The Brighton and Hove teaching assistants’ strike is caused by the Remodelling Agreement, signed by all the unions involved in education except the National Union of Teachers.
Under the guise of “recognising the professional status” of support staff, and of “improving their chances of promotion”, teaching assistants (TAs) and other support workers are being forced to work more for less pay.
Unison and the GMB signed the agreement on the understanding that their support staff members would get a clear career structure, training opportunities and better pay and grades. But schools and Local Education Authorities have attempted to carry out the project on the cheap.
Hence Brighton and Hove TAs ended up worse off at the end of the month, despite their grades being increased, because the hours they could work were reduced.
Elsewhere admin staff are being offered bigger jobs, more work. The new jobs, “Admin Assistants”, incorporate duties done by Admin Officers at higher rates of pay.
In one school in East London, admin staff are being offered job “opportunities” which include duties normally done by teachers, eg, detentions and school clubs. When the school management were asked what use a member of the admin staff could be in a detention when a qualified teacher is present, the reply was, “Well, the teacher can leave”. The training “opportunity” offered to carry out these tasks was one hour in “behaviour management”.
At the same school, admin staff are being set to work alongside Curriculum Managers and Year Heads, blurring the role between support staff and deputy year managers, with a view to eventually taking over. Meanwhile teachers are having their management point payments frozen.
The Agreement is a joke, so thinly-disguised as an advancement for support staff that even the poor leadership of our unions should have seen through it. The reason the NUT refused to sign it was because they recognised that it was an attempt to use Teaching Assistants as teachers on the cheap, replacing qualified teachers with unqualified support staff in the classroom.
TA’s are already having pressure put on them to take small groups of children out of the classroom to be “supervised” separately. These children are often those who need the most help from qualified staff. However the TA’s work frees teachers up to teach a more manageable class, and ultimately, the school’s results will look better in the league tables.
The reorganisation makes a mockery of the government’s program of inclusion where schools have to take in students who have special needs. Special schools are being closed down, disabled and statemented children are being brought into mainstream schools. Meanwhile teaching is being deskilled, Special Needs departments are being starved of cash, and, under the Remodelling Agreement, TA’s and Learning Support Assistants, the support staff who are crucial to the policy of inclusion, are being duped into working more for less pay.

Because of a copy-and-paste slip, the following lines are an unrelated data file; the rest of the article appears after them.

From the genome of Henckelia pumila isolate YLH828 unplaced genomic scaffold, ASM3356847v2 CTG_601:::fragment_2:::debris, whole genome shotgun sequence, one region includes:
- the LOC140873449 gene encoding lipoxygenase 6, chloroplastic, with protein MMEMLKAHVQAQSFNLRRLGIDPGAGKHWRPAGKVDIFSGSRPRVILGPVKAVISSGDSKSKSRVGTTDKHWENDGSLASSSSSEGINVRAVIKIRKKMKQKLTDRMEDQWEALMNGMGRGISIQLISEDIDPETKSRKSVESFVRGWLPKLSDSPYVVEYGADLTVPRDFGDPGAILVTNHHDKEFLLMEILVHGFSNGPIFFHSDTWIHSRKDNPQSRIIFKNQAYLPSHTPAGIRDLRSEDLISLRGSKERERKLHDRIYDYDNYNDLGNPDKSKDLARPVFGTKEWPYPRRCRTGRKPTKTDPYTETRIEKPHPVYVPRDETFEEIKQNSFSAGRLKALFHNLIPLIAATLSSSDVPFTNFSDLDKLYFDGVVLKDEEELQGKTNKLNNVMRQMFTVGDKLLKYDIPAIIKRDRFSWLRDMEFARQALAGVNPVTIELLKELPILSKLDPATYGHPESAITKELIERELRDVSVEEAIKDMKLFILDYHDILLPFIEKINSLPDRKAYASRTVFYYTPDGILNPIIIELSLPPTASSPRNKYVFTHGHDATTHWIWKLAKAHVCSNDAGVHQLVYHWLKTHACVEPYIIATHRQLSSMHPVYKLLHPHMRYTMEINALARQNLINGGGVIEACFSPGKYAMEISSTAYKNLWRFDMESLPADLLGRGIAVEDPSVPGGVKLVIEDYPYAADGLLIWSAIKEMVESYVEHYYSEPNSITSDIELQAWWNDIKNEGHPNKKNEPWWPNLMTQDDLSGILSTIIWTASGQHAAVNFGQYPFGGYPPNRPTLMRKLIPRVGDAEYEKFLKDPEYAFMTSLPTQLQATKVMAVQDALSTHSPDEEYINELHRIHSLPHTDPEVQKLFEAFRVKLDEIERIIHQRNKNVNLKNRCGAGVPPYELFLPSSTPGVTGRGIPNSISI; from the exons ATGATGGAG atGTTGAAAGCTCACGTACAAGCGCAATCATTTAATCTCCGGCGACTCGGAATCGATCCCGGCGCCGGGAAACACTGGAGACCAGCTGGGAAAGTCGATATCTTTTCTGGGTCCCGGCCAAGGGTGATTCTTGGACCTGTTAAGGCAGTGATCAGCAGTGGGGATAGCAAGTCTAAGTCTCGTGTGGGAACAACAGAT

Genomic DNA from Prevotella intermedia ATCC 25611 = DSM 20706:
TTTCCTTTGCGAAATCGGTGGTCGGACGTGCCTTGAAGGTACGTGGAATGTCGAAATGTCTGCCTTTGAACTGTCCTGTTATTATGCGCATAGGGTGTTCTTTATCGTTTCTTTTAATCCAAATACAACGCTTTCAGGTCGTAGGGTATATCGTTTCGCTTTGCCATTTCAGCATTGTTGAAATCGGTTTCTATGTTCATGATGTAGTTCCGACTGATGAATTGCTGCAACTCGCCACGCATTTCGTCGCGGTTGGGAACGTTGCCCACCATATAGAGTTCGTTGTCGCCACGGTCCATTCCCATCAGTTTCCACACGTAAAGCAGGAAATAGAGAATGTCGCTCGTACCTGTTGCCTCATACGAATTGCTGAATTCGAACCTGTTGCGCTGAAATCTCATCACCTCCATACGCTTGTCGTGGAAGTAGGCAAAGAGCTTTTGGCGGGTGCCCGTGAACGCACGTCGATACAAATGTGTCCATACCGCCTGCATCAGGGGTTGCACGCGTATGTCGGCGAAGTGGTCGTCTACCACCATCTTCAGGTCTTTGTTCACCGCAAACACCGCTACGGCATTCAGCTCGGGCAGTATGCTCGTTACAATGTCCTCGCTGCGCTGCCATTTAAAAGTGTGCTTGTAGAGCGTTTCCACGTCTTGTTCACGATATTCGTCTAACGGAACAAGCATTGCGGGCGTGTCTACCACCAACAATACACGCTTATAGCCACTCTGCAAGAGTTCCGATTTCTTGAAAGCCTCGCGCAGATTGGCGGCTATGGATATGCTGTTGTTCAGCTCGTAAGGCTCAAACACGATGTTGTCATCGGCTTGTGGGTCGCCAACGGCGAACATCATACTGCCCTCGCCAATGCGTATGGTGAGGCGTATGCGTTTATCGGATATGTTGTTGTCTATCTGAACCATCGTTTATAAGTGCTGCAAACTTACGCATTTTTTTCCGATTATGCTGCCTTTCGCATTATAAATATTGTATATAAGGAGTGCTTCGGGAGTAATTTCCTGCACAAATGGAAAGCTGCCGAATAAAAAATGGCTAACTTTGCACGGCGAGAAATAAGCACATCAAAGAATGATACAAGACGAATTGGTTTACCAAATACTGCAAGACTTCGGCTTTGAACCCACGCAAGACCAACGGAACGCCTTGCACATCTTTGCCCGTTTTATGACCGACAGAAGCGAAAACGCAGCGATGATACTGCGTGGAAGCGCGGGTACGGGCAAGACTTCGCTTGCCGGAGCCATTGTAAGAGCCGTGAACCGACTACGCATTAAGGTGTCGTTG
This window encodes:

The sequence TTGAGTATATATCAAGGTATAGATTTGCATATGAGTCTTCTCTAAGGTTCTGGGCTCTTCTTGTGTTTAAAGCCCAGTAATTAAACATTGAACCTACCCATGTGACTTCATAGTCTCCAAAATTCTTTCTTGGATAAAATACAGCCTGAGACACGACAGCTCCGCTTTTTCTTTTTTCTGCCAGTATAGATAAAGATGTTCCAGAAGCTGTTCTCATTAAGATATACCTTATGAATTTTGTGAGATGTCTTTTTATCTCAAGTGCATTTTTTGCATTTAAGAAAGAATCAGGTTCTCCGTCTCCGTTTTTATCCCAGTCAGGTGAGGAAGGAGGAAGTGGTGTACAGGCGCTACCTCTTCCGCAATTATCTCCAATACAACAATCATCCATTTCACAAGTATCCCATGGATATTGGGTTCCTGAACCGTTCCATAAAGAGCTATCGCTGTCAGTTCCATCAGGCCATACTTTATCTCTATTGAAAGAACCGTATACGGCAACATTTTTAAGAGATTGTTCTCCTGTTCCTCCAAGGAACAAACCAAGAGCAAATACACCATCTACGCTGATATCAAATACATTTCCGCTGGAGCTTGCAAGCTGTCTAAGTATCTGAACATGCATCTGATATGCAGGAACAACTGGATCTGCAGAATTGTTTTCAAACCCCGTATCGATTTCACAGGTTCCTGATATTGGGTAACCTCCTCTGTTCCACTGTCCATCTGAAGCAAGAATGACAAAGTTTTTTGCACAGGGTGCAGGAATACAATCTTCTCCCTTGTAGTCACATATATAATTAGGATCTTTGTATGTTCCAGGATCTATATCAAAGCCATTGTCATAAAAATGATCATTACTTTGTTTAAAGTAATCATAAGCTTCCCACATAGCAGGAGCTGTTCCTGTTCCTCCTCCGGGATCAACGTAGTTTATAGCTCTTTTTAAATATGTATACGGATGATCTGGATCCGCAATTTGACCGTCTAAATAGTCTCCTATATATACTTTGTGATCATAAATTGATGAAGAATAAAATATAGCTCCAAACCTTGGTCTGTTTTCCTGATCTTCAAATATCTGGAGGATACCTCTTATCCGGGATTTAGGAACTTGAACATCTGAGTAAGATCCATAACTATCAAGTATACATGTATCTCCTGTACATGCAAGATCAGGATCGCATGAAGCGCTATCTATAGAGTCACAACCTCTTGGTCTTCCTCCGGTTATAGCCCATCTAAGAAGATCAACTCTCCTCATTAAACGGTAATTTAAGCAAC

In schools where union strength is low or non-existent management are getting away with more — there are tales of TAs in secondary schools taking whole classes. Yet the union leaderships are dragging their heels about pulling out.
At Unison conference this year, the leadership were defeated on the Remodelling issue, with delegates voting to halt involvement in the Agreement pending further negotiations. The leadership have not implemented this decision. Schools which began the process of changing jobs are just carrying on regardless.
The schools and education authorities that do this will not call their actions “remodelling”. But that is what it is.
Support staff union activists on the ground have got to take a very clear stance of:
• refusing to take on any extra work without proper grading reviews;
• rejecting any downward change in their hours or pay, just as Brighton and Hove are doing;
• refusing to take any work which encroaches on teaching or teachers’ pastoral roles;
• linking up with NUT activists to defend both teachers’ and support workers’ conditions in schools
And, most of all, they have got to follow Brighton and Hove’s lead and take action. If we all start taking action and link the disputes up, we can defeat the Remodelling Agreement.
This would punch a hole through the government’s education-on-the-cheap policy, and would show their League Tables and their so-called inclusion policies for what they really are. Lies!
By a teaching assistant